Sex and death take center stage on Yoni Wolf’s fourth full-length as WHY?, just as they have on his three preceding albums. Eskimo Snow, though, sees his usual themes filtered through hearty, homespun folk. What initially seems like a band drastically veering from the niche it carved out for itself, has actually been a gradual journey. Each release has seen Wolf’s sung-spoken rhymes and occasionally aggressive beats relax, steadily giving way to folk-like pacing and timbre.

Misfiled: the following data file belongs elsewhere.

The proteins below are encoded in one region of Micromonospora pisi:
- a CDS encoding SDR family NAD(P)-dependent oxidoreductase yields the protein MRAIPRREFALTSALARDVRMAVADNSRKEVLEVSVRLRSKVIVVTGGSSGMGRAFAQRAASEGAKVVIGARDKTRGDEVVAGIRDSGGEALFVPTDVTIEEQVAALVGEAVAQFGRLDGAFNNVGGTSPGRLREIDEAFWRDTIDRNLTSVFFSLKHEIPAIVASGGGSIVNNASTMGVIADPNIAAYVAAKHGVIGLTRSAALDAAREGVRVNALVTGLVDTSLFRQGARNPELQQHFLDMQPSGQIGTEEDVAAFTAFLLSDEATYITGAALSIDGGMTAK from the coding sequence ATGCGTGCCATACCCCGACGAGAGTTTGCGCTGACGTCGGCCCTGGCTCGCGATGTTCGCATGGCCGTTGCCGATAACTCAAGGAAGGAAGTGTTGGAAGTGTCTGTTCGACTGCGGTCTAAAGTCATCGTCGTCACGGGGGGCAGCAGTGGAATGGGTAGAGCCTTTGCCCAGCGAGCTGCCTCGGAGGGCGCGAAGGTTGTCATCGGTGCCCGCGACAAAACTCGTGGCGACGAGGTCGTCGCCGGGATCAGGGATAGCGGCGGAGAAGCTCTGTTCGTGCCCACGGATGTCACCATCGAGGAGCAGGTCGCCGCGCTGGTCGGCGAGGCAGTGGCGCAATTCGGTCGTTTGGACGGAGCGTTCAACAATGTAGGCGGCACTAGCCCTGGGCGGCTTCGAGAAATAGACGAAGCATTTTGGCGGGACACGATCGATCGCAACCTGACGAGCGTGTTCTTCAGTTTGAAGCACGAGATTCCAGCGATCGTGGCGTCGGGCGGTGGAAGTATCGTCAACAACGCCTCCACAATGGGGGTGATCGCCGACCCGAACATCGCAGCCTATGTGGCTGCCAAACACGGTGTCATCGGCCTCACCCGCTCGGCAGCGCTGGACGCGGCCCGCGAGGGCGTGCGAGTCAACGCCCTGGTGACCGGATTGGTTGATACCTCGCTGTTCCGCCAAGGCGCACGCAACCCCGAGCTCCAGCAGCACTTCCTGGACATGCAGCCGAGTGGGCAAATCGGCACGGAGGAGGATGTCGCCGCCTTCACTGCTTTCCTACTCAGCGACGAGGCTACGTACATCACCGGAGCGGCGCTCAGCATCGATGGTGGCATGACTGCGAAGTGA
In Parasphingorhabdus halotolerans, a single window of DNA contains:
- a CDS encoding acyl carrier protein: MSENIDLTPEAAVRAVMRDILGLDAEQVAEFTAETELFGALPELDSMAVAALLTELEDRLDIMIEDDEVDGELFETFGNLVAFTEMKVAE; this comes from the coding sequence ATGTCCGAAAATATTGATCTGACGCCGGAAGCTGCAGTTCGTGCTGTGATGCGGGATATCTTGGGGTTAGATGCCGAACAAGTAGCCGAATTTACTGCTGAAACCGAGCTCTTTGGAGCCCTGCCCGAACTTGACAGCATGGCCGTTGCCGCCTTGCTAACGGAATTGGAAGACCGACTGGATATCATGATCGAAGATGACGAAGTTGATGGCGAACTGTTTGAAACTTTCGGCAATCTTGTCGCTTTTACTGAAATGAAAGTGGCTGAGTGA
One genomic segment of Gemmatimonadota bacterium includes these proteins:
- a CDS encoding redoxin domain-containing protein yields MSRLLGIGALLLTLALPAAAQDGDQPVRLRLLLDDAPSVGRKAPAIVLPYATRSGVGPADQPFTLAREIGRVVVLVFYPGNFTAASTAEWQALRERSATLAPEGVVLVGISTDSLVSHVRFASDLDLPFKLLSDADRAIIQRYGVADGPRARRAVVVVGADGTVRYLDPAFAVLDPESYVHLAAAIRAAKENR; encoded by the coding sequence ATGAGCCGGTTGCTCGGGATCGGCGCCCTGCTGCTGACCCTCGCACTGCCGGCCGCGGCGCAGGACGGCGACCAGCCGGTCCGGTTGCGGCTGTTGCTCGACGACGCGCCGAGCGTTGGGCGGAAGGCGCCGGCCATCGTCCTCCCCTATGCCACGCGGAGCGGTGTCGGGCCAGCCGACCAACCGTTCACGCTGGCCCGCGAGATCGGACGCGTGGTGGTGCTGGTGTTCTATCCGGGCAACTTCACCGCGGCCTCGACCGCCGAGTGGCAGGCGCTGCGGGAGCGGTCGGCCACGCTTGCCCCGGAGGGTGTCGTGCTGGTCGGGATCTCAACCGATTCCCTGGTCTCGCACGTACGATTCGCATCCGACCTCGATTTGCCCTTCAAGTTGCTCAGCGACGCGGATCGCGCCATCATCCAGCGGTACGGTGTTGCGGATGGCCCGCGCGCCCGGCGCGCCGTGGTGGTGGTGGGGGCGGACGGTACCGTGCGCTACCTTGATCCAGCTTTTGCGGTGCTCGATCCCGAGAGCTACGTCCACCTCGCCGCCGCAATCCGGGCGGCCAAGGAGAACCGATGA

The album was recorded while in the studio for last year’s acclaimed (albeit whacked-out) Alopecia; the material from the session was sorted through, keeping the lyrically crude for the former and the sad, sobering for Eskimo Snow. But just because it’s possible to pin it down to a single genre doesn’t mean the record is any less unusual. “These Hands” opens with slowly paced joint vocals by multi-instrumentalist Doug McDiarmid and Wolf (he still sounds like the guy from They Might Be Giants, the really nasally one) against a militant bass drum. Less than 20 seconds in, there’s already a mention of Jesus and death. A whirling choir of gibberish eventually gives in to the twinkling “January Twenty Something,” with its power ballad chorus sung by all five members to contrast the rise and falls on “Against Me.” This isn’t exactly understated Americana, a point further illustrated in “Even the Good Wood Gone,” where Wolf explores fame and obscurity by imagining he’s a mummy in a museum. A pedal steel strains over his pleas of “No flash photography” before the song shifts gears, turning into what could be a glee-club production of Okalahoma!— This, coupled with the opening trio, makes for a one-two punch of WHY?’s remarkable talent to walk the line between being fringy eccentrics and a mere novelty act. Eskimo Snow’s second half follows a darker, more demented tone, but the record’s summed up early on: You never know what’s coming, but you can bet that it’s going to be good.